Another example of incorporating physics in ROMs is the use of parametric models at the latent space, e.g. by using the sparse identification of nonlinear dynamics (SINDy)18,25. For instance,20,26 used a chain-rule based loss that ties latent-space derivatives to the observable-space derivatives for simultaneous training of the autoencoder and the latent dynamics. However, such loss is highly sensitive to noise in the data, especially when evaluating time-derivatives with finite differences is required27. Collocation-based enforcement of the physics, i.e. projection of the candidate functions in the governing equations to enforce the chain rule instead of finite difference, could address such numerical difficulties. Recently, Liu et al.28 used an autoencoder architecture and Koopman theory to demonstrate that combining autoencoders with enforcing linear dynamics in the latent space may result in an interpretable ROM. However, linearity may not be expressive enough for complex dynamics with multiple basins of attraction29. Finally, recent works on NeuralODE (NODE)30,31 show a way to fit an arbitrary non-linear model (e.g. a network) as a latent space dynamics model, significantly extending the set of models for the latent dynamics that one can train efficiently.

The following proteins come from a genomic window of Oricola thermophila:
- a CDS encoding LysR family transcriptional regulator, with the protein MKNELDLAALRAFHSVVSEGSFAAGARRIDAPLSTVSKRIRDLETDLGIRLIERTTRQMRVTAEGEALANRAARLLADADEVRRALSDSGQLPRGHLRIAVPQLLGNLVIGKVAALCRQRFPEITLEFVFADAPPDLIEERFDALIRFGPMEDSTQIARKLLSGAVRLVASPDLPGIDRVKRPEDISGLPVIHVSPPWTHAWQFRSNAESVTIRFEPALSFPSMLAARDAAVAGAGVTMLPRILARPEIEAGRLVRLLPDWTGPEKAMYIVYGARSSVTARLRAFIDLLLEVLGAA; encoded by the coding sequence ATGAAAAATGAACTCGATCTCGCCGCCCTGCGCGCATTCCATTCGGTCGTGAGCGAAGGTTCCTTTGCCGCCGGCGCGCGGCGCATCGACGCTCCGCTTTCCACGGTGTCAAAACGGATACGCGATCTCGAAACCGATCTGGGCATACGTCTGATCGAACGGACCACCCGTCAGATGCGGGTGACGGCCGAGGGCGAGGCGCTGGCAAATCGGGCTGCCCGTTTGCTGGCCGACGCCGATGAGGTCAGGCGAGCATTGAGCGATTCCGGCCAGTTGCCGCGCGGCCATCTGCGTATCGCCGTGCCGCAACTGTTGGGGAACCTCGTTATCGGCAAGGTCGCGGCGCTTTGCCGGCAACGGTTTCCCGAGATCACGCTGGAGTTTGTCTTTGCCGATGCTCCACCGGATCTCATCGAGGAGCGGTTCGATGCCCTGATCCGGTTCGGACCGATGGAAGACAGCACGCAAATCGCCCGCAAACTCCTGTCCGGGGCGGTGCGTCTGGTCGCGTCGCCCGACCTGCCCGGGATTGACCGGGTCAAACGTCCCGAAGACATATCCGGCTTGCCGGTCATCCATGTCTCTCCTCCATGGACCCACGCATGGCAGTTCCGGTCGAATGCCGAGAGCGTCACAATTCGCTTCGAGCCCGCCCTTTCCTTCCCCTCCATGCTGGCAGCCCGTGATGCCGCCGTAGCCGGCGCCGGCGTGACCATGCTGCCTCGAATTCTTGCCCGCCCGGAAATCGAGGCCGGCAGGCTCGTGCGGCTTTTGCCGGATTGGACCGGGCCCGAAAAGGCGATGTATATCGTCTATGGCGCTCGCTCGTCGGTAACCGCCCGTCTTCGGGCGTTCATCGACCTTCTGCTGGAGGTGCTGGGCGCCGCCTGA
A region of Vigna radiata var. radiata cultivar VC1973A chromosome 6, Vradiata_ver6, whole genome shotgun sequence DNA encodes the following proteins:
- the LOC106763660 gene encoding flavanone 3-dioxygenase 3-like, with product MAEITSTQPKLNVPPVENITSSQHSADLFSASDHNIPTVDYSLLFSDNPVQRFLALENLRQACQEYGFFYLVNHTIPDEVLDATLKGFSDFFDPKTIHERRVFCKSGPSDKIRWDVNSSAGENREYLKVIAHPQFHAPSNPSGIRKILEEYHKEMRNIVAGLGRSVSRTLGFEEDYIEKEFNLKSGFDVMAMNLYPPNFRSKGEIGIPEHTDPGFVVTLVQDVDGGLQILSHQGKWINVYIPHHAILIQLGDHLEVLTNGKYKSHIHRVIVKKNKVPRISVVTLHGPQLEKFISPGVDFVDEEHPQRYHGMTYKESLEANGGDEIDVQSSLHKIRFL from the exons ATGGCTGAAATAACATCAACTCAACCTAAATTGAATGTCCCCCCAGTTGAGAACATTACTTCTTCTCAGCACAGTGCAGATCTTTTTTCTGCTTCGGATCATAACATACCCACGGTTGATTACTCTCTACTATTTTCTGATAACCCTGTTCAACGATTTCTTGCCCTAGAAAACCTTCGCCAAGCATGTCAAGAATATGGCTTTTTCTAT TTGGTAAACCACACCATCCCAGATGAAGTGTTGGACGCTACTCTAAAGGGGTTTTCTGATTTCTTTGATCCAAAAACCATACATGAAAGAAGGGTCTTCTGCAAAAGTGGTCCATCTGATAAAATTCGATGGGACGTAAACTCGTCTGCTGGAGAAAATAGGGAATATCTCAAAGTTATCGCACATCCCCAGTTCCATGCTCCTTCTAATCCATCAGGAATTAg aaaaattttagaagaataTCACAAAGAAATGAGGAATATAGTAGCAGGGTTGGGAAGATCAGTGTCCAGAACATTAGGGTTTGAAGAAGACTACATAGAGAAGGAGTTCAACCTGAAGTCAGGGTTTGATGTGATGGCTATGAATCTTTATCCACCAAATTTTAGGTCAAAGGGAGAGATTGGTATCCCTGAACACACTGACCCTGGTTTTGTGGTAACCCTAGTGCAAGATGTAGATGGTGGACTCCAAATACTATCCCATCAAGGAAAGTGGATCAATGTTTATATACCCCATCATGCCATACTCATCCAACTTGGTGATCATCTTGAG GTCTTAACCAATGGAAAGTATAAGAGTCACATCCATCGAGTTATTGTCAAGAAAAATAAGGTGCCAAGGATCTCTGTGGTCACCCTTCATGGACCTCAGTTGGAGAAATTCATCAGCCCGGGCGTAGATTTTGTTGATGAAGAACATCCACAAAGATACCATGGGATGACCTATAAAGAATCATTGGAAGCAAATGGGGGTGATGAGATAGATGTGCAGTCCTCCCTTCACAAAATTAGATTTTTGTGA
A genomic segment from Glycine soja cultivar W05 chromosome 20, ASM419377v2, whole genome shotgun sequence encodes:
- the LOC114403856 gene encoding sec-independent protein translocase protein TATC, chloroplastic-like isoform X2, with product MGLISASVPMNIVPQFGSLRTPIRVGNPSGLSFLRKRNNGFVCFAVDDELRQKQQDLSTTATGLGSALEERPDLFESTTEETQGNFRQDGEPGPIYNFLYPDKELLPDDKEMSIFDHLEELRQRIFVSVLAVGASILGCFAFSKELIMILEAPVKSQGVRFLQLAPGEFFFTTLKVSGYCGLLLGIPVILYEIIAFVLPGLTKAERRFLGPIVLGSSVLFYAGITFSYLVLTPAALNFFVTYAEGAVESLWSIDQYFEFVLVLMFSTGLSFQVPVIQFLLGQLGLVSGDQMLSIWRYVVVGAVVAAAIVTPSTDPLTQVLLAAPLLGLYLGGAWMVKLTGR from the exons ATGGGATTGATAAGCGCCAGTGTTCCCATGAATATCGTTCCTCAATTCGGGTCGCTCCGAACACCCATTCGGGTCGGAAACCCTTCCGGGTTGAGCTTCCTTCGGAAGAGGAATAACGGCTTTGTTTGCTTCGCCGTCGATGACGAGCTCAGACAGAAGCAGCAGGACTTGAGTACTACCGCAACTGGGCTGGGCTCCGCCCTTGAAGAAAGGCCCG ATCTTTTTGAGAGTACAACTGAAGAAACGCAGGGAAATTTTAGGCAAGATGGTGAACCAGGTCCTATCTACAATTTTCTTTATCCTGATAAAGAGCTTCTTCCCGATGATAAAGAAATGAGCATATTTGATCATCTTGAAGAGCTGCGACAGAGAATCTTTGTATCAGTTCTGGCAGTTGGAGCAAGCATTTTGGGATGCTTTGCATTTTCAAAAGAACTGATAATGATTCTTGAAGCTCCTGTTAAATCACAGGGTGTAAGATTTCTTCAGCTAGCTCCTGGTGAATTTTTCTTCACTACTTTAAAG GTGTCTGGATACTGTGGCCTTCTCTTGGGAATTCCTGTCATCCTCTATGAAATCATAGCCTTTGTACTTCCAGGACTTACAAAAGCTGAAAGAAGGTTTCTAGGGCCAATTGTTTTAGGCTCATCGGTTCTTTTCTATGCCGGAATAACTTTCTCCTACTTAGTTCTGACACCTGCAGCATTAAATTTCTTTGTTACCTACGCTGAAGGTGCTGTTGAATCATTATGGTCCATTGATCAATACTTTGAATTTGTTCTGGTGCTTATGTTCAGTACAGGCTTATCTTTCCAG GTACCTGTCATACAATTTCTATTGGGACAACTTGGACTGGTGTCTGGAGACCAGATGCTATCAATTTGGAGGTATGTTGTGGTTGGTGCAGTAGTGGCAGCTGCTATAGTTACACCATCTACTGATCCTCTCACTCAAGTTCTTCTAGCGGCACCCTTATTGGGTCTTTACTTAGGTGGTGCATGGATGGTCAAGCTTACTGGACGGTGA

In this paper, we employ autoencoders to perform nonlinear model reduction along with NODE in the latent space to model complex and nonlinear dynamics. We choose Neural ODEs in the latent space dynamics representation because of their ability to model highly non-linear dynamics, which is especially important when applications limit the size of the latent space dimension. Our goal is to reduce the demand for training data and improve the overall forecasting stability under challenging training conditions. To that end, we build on ideas from classical collocation methods of numerical analysis to embed knowledge from a known governing equation into the latent-space dynamics of a ROM, as described in “Methods” section. In “Experiments” section, we show that the addition of our physics-informed loss allows for exceptional data supply strategies that improves the performance of ROMs in data-scarce settings, where training high-quality data-driven models is impossible. We demonstrate that such an approach not only reduces the need for large training data-sets and produces highly-accurate and long-term stable models, but also leads to the discovery of more compact latent spaces, which is especially important for applications in compressed sensing and control.


Reduced-order model with non-linear latent dynamics

We consider an autonomous dynamical system on a finite space \(\mathscr {X}\subseteq {\mathbb {R}}^n\) given by

$$\begin{aligned} \frac{\text{d}}{\text{d}t}\varvec{x}(t) = \varvec{f}(\varvec{x}(t)). \end{aligned}$$

In real-world applications, it is often expensive to solve Eq. (1) directly because x(t) can be very high-dimensional. However, a variety of works provided both theoretical13 and empirical11,32 evidence that many physical systems evolve on a manifold \(\mathscr {Z}\subseteq {\mathbb {R}}^m\) of a lower dimension \(m<< n\). In that space, the dynamics evolve according to a (generally unknown) function \(\varvec{h}(\varvec{z})\):

$$\begin{aligned} \frac{\text{d}}{\text{d}t}\varvec{z}(t) = \varvec{h}(\varvec{z}(t)). \end{aligned}$$